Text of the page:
Tomorrow's Men: by Michael Shea
In the near future Britain has descended into chaos and civil war. There is government, of a kind, attempting to police the violence as the ideological struggle between left and right is finally played out on the streets with bombs and guns. The US, ever mindful of Britain's strategic position on the edge of Europe, despatches special envoy Max Gregory, ex-Brit and head of distinguished think-tank, the Gregory Institute, to act as American adviser to a weakened Prime Minister, with hopes he may eventually become Pro-Consul. Gregory has a hard time in Britain - he cannot even meet with the leaders of the various factions, much less negotiate with them. All factions seem to be under the spell of retaliatory violence. Gregory falls in with maverick reporter Dan Lateman, who feeds him conspiracy theories which seem curiously prescient - it appears that once espionage reaches a certain pitch, all investigative journalism becomes a conspiracy theory. Together they acquire evidence that much of the violence on the streets is not that of left and right factions, but is rather the false flag operation of a third party. Gregory at first suspects the Soviet Union, but through his institute acquires further evidence that the culprit is in fact the US, in the form of a leaked CIA report into North Sea oil capacity, which is much greater than previously thought. Britain is suddenly the most oil-rich nation outside of the Gulf states. As both an American envoy and ex-Brit, Gregory's loyalties are torn - until the US State Department decides he knows too much and is now expendable, as are his loved ones. And so the emergent neo-con policies usually reserved for the far-flung are to be played out to their conclusion in Britain - unless Gregory and Lateman can find a way to expose the false flag operations to the factions of left and right, and unite them under the old, old banner - my enemy's enemy is my friend...
Tomorrow's Men is a very bleak, if satisfying, novel. It is fascinating to compare its plot to the tragedies currently playing out in the Middle-East, and Shea's extrapolations from US Cold War operations in the 70s are well-judged, especially in his view that Airstrip One is a very expendable part of the American empire and would face the full force of black ops and scorched earth if required. It is not that it is an overtly anti-American novel - it simply puts Britain in the firing line and takes it from there. The end of the novel is suitably distressing and reminds me greatly of the early 80s BBC TV series, Spyship.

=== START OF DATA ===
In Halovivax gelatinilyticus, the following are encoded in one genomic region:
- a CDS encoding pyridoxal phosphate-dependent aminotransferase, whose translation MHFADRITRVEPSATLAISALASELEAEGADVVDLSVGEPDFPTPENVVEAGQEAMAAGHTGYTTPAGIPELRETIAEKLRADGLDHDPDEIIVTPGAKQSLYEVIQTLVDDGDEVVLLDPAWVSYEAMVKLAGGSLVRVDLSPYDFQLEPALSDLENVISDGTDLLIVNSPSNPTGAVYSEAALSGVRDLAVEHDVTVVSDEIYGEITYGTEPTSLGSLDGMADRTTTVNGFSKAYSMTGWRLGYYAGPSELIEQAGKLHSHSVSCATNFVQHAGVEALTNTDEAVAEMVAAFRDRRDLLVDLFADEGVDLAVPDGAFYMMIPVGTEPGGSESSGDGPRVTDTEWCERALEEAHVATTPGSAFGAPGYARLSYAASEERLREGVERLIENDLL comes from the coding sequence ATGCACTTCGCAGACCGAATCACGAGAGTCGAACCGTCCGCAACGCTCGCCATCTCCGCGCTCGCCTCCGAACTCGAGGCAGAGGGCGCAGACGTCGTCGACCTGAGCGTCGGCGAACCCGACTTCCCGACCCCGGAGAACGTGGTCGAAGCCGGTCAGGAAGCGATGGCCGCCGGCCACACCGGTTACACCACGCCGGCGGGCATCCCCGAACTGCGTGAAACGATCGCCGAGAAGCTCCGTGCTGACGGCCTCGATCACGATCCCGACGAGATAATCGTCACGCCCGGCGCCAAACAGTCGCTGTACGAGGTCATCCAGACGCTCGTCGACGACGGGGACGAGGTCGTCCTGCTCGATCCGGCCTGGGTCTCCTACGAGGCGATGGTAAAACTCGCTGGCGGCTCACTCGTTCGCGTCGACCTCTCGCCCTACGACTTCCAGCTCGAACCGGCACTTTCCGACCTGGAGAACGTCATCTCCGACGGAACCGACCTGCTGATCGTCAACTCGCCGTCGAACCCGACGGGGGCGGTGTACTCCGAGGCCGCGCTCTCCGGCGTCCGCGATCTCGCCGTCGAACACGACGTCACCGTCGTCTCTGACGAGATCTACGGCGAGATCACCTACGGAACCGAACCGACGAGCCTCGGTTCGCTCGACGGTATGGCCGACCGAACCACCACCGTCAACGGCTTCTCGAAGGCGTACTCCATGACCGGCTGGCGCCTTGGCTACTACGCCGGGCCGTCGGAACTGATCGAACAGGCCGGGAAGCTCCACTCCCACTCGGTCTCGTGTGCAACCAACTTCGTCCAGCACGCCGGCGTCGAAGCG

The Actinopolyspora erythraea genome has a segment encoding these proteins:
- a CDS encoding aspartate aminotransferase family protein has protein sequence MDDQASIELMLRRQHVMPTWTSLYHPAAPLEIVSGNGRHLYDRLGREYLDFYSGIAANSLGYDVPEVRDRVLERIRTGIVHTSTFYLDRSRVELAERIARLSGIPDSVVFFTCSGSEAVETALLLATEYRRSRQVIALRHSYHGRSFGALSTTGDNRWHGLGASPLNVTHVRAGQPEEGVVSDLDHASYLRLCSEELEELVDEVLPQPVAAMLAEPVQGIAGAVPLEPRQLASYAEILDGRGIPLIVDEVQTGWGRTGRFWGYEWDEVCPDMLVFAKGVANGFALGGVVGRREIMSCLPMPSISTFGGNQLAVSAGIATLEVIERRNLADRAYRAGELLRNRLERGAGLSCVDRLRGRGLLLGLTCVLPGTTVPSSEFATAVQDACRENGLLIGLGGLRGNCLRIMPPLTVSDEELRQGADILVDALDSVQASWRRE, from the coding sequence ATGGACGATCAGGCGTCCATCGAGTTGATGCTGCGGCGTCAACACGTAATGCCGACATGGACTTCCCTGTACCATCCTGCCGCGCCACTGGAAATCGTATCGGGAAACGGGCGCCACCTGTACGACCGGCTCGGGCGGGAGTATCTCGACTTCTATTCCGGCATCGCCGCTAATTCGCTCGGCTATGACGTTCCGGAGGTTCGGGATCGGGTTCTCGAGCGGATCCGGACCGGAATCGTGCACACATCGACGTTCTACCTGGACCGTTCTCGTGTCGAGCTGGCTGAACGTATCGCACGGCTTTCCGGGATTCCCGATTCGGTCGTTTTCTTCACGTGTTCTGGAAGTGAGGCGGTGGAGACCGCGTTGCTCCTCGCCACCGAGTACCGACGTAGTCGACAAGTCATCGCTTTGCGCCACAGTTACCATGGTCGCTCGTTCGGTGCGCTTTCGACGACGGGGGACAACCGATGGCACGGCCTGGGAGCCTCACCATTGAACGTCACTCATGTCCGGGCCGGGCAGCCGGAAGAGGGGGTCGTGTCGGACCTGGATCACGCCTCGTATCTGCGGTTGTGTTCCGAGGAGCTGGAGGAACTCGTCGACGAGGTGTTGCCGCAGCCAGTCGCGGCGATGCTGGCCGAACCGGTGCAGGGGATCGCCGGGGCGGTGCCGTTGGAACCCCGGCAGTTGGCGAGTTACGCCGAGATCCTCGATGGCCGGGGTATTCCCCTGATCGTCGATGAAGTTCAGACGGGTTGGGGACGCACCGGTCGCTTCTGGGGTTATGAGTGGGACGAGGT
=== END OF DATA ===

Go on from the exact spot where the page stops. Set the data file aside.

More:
Tomorrow's Men was first published in 1982 by Weidenfield and Nicholson. I'm not sure whether it had a paperback imprint immediately following that, but it seems to have been reprinted in 2001 under the title Breaking Point. Shea's earlier novels were written under the pen-name of Michael Sinclair - Tomorrow's Men was the first novel he chose to publish under his own name. It is difficult to see why he made this decision, unless as some kind of statement - because his day-job was as no less than Press Secretary to Queen Elizabeth II. In 1986 Shea became embroiled in a minor controversy when a leak from the Palace suggested that the Queen was 'dismayed' by Margaret Thatcher's divisive social policies. After a brief investigation, the source of the leak was traced to Shea, and he left the Queen's service the following year - the two events are said not to be connected. It is ironic that the controversy centred around the source of the leak rather than the veracity of its content - considering her conspicuous silence at the nation-shattering actions of Britain's current coalition, I'm sure that HMQ does not give a flying fuck about divisive social policies. It is my own theory, having read Tomorrow's Men, that Shea was a man of conscience (and a Scot to boot) and that he struck at Thatcher's regime with the only weapon he had in his possession - headed notepaper.